Monday, October 18, 2010

On true motives - Some remarks on Bradleys Kuhn's blog post

DISCLAIMER: The following is just my personal opinion on the blog post. It is no official statement by any organisation or something and I admit that I wrote this on a netbook running Kubuntu, which probably makes me biased.
Before I go on, it is probably worthwhile to remind ourselves: Bradley Kuhn is certainly a guy who lives up to his own standards, e.g., working as the director of the Software Freedom Conservancy pro bono for some months and Mark Shuttleworth dumps larger amounts of his own money (estimated 8 million US dollar each year) into a company called Canonical that works on Ubuntu. He does not only give his money, but he also works on Ubuntu himself. So, from the outside I'd say both share a passion for free software and both of them do not want to give their money for the good cause forever. Kuhn will be employed in January and Mark Shuttleworth tries to make his company profitable.
In his blog post Kuhn asserts that it is the admitted goal of Shuttleworth to make Ubuntu an Open Core project. My problem with this is twofold. First, Kuhn's understanding of Open Core is quite different from my definition. For him projects that require some sort of copyright agreement and do not allow outside contributions are Open Core, for me a project is only Open Core if it has an open core and some additional (but very necessary/desireable) proprietary stuff on top. I do not see any evidence that Ubuntu is going for the latter, but I agree that the copyright agreement can be evidence for the first. Second, Shuttleworth does not even say that he wants Ubuntu to go into this direction, let alone admits anything.
I do not know whether Shuttleworth's comparison of the history of GTK and QT is factually right and whether his claims on this topic have any merit, but I guess they don't. So, instead of complaining about this Kuhn talks about Canonical's copyright agreement like in some other blog posts before and jumps to conclusions not found in Shuttleworth's utterances. As Kuhn said "I am reading between the lines". For someone who likes to refer to the golden rule of network protocols "always be conservative in what you emit and liberal in what you accept", this seems not the right thing to do.
I do not claim that the copyright agreement might not be problematic, but I would rather have both of them check the facts and then claim something. Moreover, I would really like people on and elsewhere not to cook up these things. This is just plainly annoying!
Bradley Kuhn has put some clarifications on his blog post (in fact they were there when I was writing my initial remarks from offline country) and also responded to my remarks. Kudos for that.

Tuesday, October 05, 2010

GNU TeXmacs

From time to time I want to present some of the software I use here. Today it is:

GNU TeXmacs

What is it?

GNU TeXmacs is a wysiwyg editor with LaTeX import/export. It handles the typographical needs of those who need to type complex formulas, does automatic referencing and bibliographies without the need to know LaTeX. Moreover it allows you to type mathematics really fast and frictionless due to congenial on-the-fly composing of symbols.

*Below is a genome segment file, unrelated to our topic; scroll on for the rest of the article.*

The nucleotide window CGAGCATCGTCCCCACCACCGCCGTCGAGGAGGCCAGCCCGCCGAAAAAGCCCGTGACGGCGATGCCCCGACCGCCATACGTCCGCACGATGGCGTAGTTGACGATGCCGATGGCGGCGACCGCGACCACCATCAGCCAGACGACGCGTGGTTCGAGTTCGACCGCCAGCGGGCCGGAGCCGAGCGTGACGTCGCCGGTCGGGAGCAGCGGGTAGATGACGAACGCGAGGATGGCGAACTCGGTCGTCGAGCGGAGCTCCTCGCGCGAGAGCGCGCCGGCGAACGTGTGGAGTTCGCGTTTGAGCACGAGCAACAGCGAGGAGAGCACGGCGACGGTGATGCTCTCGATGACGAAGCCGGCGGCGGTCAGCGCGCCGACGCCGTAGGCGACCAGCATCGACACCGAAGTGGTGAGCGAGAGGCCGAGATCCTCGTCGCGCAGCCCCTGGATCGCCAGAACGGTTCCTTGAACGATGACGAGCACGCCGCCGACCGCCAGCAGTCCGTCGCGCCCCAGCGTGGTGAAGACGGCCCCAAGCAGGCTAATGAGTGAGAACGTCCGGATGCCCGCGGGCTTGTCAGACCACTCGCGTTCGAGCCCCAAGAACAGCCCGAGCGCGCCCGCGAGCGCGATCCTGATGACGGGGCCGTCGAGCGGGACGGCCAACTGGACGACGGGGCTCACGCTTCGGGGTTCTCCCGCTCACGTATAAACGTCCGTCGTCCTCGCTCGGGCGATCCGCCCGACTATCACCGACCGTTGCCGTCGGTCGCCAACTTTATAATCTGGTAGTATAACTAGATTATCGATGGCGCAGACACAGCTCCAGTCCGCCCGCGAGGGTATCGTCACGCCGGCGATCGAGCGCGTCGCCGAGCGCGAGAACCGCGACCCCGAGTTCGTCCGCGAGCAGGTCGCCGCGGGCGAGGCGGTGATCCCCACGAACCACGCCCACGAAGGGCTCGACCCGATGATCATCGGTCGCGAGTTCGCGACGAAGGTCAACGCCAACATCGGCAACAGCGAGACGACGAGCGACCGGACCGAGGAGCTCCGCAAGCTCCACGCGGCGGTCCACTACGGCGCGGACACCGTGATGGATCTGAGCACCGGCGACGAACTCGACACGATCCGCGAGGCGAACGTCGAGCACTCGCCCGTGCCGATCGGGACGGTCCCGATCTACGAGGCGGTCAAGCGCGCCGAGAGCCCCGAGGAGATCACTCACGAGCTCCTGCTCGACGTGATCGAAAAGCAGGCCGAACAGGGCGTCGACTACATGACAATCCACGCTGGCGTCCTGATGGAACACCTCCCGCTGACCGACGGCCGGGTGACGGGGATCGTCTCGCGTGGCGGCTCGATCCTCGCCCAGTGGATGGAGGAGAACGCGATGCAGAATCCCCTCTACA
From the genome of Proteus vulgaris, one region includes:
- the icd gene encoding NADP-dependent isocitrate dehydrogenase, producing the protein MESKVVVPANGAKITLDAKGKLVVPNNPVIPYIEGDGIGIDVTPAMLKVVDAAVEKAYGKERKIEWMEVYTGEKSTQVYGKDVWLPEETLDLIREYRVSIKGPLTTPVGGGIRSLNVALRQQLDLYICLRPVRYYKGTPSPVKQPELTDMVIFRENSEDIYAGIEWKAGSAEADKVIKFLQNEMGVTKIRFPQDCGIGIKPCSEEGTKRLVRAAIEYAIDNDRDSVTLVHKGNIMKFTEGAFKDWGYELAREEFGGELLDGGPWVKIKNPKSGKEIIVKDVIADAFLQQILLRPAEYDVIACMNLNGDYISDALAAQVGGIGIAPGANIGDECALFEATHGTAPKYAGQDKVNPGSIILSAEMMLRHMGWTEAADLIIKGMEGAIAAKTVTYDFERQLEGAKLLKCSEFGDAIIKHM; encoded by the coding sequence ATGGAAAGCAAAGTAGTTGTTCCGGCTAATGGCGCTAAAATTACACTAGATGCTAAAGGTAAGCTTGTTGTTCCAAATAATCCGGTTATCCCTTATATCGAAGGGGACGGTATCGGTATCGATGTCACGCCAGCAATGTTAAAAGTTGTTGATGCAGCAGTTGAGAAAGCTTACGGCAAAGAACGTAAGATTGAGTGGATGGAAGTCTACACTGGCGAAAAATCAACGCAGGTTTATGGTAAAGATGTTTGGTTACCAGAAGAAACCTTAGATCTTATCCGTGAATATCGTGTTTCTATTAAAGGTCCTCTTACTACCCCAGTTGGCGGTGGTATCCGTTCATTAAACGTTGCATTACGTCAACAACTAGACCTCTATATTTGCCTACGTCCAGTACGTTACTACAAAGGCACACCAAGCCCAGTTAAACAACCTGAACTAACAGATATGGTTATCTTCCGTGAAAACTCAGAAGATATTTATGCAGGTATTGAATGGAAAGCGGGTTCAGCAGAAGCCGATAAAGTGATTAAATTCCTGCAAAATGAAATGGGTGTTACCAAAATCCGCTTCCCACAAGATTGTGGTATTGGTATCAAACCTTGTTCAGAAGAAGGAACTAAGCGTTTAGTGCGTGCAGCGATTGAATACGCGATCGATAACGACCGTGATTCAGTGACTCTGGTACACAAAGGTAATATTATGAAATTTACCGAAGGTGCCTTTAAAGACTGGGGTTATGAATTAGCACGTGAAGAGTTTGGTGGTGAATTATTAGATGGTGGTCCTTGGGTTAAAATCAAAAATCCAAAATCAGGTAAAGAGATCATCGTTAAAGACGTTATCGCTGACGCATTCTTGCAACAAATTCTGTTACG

What is real world use?

I use GNU TeXmacs for shorter and longer mathematical writing, i.e., from exercise sheets to complex documents. I have written major parts of my phd thesis with TeXmacs and drafts of articles for mathematical journals. Why only major parts of my thesis? Well, sometimes you have to meet certain standards, e.g., use special LaTeX classes and so on, but TeXmacs is my first choice in those cases as well. You can rapidly prototype your text in TeXmacs and export to LaTeX for fine-tunning and adjusting to the necessities. Daniel Bump wrote an excellent book an Lie groups in the Springer Lecture Notes in Mathematics series in that way.

What to try first?

You should try composing formulas first, just to get an impression, cf. Help -> Manual -> Mathematical Formulas in the menu. Insert a $ and type the following sequence on your keyboard (words in CAPS refer to the corresponding keys on the keyboard and the white spaces are just for readability)


and you will end up with a nicely formatted formula of natural numbers. This looks more complicated than it is, but is much faster than writing down the corresponding LaTeX

(x_n)_{n \in \mathhbb{N} }.

You have to try to believe :-).

But that is by no means all the goodness there is to TeXmacs. For instance you can use interactive sessions like shown below for Shell, maxima, python, R and many more:

There is also a very nice plot mode:

Where is additional information?

GNU TeXmacs has a web site at which is written in TeXmacs as well and exported to html. It is a GNU project and you can find the sources on Savannah

What is the license?

GNU TeXmacs is licensed or GPL version 3.

Any possible caveats?

Be aware that using GNU TeXmacs may be quite addictive and may really spoil the fun of writing direct LaTeX. Additionaly, there is a bug in recent version which breaks the TAB use in Ubuntu/Kubuntu, if you start TeXmacs from the menu. Starting it from a terminal solves this issue as a temporay workaround.

What will TeXmacs be like in the near future?

It will be based on QT. There is a QT port which is almost done, but just is not quite ready for productive use right now. It will look like this: